Medium Access Control
  • MAC sublayer is responsible
  • for the channel access procedure
  • Frame formatting
  • Error checking
  • Fragmentation and reassembly
  • MAC management services are also defined to
    support roaming within an ESS and to assist
    stations in power management

IEEE 802.11 DCF
  • Distributed Coordination Function (DCF). DCF
    provides support for asynchronous data transfer
    on a best-effort basis.
  • Uses RTS-CTS exchange to avoid hidden terminal
  • Any node overhearing a CTS cannot transmit for
    the duration of the transfer
  • Uses ACK to achieve reliability
  • Any node receiving the CTS cannot transmit for
    the duration of the transfer

IEEE 802.11 DCF
  • CSMA/CA Wireless MAC protocols often use
    collision avoidance techniques, in conjunction
    with carrier sense mechanism
  • Carrier sense When a node wishes to transmit a
    packet, it first waits until the channel is idle
  • Collision avoidance once channel becomes idle,
    the node waits for a fixed period (e.g. DIFS)
    plus a randomly chosen duration before attempting
    to transmit

Elements of Queuing Theory
  • Objective is to understand basics of Queuing
    models and their application to networking
  • All models are an approximation
  • Exact solution is not necessary

Example 1 Network gateway analysis
  • Measurements at gateway show the following
  • pkts arrive at a mean rate of 125 pps (packet per
  • Gateway takes 2 millisecs to forward them
  • What is the probability of buffer overflow if the
    gateway has only 12 buffers (queue size)?
  • If we want to limit pkt loss (due to overflow) to
    10-6 , how many buffers do we need?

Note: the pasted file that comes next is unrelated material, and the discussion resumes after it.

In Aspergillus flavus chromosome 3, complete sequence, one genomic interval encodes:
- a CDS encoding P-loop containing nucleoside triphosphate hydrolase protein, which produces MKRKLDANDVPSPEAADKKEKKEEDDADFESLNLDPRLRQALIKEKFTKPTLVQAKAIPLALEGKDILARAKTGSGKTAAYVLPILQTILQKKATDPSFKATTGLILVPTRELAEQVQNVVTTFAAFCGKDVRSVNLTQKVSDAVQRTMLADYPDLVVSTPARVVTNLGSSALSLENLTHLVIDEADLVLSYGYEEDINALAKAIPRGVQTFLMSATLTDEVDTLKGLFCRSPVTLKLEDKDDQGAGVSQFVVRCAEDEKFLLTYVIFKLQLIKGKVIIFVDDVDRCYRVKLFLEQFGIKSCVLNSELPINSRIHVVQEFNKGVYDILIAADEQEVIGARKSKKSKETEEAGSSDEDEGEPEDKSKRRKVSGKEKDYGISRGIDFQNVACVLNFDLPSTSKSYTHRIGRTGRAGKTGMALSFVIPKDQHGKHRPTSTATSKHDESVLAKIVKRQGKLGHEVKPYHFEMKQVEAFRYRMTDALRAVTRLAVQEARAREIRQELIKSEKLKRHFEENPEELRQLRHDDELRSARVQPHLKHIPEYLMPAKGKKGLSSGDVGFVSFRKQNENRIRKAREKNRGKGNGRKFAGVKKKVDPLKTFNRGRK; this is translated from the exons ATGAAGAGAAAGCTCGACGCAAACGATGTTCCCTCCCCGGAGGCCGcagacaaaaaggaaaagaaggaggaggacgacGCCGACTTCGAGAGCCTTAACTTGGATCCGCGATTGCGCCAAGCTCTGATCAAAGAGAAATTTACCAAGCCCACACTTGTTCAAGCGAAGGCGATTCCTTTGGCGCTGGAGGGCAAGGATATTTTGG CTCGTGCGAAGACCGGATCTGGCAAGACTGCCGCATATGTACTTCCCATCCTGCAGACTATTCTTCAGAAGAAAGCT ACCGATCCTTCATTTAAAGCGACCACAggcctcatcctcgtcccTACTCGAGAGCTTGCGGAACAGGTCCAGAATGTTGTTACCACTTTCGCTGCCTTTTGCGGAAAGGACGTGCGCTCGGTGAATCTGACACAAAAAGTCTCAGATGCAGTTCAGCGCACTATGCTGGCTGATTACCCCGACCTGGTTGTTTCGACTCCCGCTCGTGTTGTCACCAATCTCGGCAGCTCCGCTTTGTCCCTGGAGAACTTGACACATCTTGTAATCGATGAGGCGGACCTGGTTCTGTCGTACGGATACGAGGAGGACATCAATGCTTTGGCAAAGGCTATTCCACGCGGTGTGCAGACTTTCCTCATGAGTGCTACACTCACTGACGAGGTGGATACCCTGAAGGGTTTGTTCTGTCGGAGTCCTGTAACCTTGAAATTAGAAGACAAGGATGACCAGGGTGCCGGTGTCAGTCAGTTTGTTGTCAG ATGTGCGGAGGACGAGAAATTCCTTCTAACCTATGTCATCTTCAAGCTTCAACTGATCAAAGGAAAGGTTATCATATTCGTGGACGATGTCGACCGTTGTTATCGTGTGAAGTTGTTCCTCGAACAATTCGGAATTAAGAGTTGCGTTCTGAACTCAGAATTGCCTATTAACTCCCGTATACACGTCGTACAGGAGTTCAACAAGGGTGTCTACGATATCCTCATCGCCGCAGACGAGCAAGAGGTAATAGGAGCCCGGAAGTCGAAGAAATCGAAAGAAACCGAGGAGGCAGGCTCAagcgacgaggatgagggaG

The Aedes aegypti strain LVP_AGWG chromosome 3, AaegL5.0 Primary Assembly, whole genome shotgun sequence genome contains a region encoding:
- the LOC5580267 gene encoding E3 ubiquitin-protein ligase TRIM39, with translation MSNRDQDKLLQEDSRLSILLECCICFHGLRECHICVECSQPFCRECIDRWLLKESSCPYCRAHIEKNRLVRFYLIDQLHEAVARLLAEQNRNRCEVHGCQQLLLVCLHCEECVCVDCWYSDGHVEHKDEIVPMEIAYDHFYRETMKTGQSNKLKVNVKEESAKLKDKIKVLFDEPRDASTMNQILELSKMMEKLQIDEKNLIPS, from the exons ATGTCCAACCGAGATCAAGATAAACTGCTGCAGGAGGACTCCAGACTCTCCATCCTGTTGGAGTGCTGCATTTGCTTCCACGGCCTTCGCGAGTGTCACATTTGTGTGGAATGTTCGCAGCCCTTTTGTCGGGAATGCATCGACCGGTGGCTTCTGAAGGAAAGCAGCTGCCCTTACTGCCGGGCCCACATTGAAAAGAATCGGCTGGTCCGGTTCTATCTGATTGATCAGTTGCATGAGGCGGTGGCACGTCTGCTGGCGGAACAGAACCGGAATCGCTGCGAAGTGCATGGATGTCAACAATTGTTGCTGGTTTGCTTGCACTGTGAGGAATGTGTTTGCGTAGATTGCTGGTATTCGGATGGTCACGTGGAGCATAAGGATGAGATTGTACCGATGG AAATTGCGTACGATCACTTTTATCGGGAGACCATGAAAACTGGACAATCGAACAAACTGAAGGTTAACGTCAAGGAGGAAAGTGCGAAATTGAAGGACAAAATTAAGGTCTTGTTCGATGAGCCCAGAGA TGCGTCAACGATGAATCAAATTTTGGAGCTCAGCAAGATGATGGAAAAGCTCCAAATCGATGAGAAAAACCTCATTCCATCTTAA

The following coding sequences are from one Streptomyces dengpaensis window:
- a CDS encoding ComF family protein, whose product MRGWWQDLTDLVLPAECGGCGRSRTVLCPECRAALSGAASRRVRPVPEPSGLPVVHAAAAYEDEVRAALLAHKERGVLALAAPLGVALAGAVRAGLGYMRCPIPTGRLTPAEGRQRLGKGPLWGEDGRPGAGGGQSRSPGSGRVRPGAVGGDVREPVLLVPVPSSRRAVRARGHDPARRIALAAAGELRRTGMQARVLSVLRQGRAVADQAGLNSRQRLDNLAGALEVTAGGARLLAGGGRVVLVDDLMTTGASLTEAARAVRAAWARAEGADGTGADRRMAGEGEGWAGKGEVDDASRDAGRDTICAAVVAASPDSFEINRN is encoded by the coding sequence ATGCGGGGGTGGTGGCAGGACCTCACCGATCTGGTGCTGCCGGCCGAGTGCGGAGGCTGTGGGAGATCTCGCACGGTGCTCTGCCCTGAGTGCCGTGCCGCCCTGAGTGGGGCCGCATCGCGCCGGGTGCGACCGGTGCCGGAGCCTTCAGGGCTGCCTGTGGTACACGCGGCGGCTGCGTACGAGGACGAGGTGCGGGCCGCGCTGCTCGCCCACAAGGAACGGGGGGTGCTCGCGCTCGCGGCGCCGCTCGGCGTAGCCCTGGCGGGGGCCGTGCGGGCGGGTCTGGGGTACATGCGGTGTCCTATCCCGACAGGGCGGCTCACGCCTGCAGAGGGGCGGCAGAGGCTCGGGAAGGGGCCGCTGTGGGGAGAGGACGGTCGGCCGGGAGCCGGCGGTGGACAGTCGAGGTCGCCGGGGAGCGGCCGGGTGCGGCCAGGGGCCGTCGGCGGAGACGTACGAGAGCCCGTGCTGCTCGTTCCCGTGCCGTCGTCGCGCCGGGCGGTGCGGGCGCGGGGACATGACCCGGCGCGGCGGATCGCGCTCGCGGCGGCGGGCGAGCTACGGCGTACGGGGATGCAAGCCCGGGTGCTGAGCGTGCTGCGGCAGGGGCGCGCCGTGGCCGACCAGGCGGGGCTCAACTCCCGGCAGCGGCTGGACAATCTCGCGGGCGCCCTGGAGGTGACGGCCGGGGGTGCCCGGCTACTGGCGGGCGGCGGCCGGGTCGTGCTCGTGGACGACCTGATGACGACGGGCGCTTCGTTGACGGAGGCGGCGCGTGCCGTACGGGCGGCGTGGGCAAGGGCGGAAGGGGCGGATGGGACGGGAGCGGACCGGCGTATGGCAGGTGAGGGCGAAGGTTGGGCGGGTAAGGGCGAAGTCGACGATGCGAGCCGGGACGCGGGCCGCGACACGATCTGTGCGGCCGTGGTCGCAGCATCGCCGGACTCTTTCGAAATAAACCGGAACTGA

Example 2 Analysis of usage of LAN at a computer
  • The LAN contains 5 graphics workstations
  • Students arrive at an average rate of 10 per hour
  • A student spends 20 minutes at the workstation on
    an average
  • Complaint waiting times are too long
  • Is the complaint justified?

Example 3 System with loss
  • In an office there are 20 people. During the
    course of an 8 hour day, each person attempts on
    average 16 calls lasting 3 mins/call on an
  • There are 3 telephone lines in the office.
  • What is the probability of call being attempted
    when all three lines are busy? (prob. Of loss)

Model of a single-server queue
Elements of queuing system
  • Arrival process (interarrival time distribution)
  • Service time distribution
  • Number of servers
  • System capacity (Buffer Size)
  • Service discipline

Arrival process
  • Interarrival times assumed to be iid sequence
    (iid independent, identically distributed)
  • M exponentially distributed
  • D deterministic (constant)
  • G general interarrival distribution

Service process
  • Service times are assumed iid
  • Service times are independent of interarrival
  • M, D, G analogous to arrival process symbols

System Capacity (Buffer Size)
  • Maximum number of customers that can be present
    in system at any time
  • Includes both those in queue and those in service
  • If customer arrives when system is full, customer
    is blocked (discarded)
  • Example
  • In a cell if all channels are being used no new
    call is accepted

Service Discipline
  • Rule for choosing next customer to be served
  • FCFS or FIFO (first-in first-out)
  • LCFS or LIFO (last-in first-out)
  • Priority discipline
  • if higher priority customer arrives, a lower
    priority customer will be bumped from service

Description of a Queuing System
  • How do we specify the Queuing System?
  • M/M/1 Systems , FIFO, Infinite Buffer (simplest
  • G/G/m Systems, FIFO, Infinite Buffer (more
    complex system)